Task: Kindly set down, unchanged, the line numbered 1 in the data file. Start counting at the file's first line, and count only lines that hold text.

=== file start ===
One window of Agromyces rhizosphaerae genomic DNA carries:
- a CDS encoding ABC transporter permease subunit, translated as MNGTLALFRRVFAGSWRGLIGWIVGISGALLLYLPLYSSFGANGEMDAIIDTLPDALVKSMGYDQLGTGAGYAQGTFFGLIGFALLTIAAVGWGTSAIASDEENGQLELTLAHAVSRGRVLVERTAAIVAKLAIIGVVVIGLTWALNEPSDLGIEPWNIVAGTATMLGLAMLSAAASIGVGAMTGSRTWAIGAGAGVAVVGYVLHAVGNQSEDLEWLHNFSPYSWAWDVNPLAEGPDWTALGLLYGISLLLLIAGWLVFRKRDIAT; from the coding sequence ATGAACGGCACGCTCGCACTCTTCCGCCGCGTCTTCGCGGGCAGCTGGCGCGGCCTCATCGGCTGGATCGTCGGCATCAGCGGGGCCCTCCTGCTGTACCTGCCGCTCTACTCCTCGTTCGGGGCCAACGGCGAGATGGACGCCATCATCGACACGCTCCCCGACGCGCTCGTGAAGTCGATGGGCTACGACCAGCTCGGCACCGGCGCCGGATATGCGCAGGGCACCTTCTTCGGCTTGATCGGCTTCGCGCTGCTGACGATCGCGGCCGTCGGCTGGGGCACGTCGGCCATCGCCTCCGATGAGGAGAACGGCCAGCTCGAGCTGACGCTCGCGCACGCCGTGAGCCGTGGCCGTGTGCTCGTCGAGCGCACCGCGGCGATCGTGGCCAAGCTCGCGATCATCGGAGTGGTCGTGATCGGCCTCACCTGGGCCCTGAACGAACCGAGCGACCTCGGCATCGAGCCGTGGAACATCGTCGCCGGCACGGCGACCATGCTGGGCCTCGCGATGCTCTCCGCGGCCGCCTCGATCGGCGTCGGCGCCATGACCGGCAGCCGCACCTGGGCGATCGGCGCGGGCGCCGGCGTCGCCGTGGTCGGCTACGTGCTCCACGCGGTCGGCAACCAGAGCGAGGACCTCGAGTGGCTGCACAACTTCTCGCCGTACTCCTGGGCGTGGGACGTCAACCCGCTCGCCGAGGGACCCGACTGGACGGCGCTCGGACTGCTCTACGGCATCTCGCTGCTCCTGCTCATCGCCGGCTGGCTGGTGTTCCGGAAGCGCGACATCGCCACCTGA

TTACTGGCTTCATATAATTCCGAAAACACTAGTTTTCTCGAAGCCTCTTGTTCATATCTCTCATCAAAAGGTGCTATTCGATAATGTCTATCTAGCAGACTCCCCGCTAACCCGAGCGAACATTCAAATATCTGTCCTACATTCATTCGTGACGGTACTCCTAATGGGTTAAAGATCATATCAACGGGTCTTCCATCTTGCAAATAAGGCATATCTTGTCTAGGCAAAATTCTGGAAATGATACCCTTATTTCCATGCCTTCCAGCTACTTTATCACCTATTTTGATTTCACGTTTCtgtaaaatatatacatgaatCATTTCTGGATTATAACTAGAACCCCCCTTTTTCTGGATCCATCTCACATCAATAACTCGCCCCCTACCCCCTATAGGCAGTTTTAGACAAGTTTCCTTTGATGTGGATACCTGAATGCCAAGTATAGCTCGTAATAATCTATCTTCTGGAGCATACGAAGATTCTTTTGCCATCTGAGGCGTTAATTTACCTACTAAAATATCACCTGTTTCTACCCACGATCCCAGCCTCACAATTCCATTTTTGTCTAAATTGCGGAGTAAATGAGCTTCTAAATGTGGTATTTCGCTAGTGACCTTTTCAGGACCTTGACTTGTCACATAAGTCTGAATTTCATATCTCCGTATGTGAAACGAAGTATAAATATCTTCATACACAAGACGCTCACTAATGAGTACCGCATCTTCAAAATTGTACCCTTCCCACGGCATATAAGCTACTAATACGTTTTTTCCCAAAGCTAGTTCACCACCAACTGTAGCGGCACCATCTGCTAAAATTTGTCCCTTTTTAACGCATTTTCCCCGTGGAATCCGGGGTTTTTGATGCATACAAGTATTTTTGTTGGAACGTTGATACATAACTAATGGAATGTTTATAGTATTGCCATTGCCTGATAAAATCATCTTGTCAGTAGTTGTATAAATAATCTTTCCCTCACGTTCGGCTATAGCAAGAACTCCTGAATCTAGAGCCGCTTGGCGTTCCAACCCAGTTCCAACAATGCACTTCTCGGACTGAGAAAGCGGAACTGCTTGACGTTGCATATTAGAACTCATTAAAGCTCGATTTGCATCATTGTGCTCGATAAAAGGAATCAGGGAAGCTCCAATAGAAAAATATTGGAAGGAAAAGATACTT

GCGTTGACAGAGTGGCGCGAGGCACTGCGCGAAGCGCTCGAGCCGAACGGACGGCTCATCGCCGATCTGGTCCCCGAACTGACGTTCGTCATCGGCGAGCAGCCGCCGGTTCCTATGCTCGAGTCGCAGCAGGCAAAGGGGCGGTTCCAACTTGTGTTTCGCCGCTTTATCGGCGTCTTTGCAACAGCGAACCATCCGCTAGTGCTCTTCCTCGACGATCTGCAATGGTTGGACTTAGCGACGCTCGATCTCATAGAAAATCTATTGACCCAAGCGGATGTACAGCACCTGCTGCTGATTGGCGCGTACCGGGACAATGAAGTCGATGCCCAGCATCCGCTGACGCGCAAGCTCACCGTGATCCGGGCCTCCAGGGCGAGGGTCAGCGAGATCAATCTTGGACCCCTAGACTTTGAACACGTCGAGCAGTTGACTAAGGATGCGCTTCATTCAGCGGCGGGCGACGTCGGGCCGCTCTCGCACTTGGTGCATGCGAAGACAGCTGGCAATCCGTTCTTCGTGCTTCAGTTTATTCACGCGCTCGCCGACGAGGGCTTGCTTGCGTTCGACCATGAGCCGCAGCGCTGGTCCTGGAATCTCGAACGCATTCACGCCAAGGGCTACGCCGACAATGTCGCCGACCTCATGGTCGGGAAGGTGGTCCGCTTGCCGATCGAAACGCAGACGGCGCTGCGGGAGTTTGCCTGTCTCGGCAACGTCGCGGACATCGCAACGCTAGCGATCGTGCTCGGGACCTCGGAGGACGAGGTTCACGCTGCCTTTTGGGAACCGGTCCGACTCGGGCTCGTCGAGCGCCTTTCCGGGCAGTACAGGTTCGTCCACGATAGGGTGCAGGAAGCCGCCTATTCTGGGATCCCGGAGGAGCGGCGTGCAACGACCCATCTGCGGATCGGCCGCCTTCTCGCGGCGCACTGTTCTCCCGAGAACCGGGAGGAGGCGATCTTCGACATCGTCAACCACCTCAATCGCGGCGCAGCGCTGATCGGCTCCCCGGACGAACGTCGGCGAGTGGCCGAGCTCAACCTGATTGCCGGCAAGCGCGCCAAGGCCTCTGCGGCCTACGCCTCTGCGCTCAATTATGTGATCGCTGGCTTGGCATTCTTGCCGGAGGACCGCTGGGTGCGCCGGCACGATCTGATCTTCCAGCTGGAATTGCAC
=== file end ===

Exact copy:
One window of Agromyces rhizosphaerae genomic DNA carries: